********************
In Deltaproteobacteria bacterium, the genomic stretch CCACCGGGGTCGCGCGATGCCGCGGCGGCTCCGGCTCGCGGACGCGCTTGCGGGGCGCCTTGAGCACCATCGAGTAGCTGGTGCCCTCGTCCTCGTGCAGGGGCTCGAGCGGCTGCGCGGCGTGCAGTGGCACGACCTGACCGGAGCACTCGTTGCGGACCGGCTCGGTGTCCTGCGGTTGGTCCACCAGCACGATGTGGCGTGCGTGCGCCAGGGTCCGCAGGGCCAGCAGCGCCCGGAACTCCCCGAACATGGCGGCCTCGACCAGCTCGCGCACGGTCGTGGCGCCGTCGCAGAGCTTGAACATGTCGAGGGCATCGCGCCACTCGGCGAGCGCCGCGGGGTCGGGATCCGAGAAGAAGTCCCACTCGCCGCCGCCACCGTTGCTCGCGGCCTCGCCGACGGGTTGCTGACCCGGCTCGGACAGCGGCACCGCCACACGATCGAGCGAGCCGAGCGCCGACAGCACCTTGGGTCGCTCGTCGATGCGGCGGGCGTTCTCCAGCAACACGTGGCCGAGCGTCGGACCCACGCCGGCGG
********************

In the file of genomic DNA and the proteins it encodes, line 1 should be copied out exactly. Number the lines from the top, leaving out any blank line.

In Deltaproteobacteria bacterium, the genomic stretch CCACCGGGGTCGCGCGATGCCGCGGCGGCTCCGGCTCGCGGACGCGCTTGCGGGGCGCCTTGAGCACCATCGAGTAGCTGGTGCCCTCGTCCTCGTGCAGGGGCTCGAGCGGCTGCGCGGCGTGCAGTGGCACGACCTGACCGGAGCACTCGTTGCGGACCGGCTCGGTGTCCTGCGGTTGGTCCACCAGCACGATGTGGCGTGCGTGCGCCAGGGTCCGCAGGGCCAGCAGCGCCCGGAACTCCCCGAACATGGCGGCCTCGACCAGCTCGCGCACGGTCGTGGCGCCGTCGCAGAGCTTGAACATGTCGAGGGCATCGCGCCACTCGGCGAGCGCCGCGGGGTCGGGATCCGAGAAGAAGTCCCACTCGCCGCCGCCACCGTTGCTCGCGGCCTCGCCGACGGGTTGCTGACCCGGCTCGGACAGCGGCACCGCCACACGATCGAGCGAGCCGAGCGCCGACAGCACCTTGGGTCGCTCGTCGATGCGGCGGGCGTTCTCCAGCAACACGTGGCCGAGCGTCGGACCCACGCCGGCGG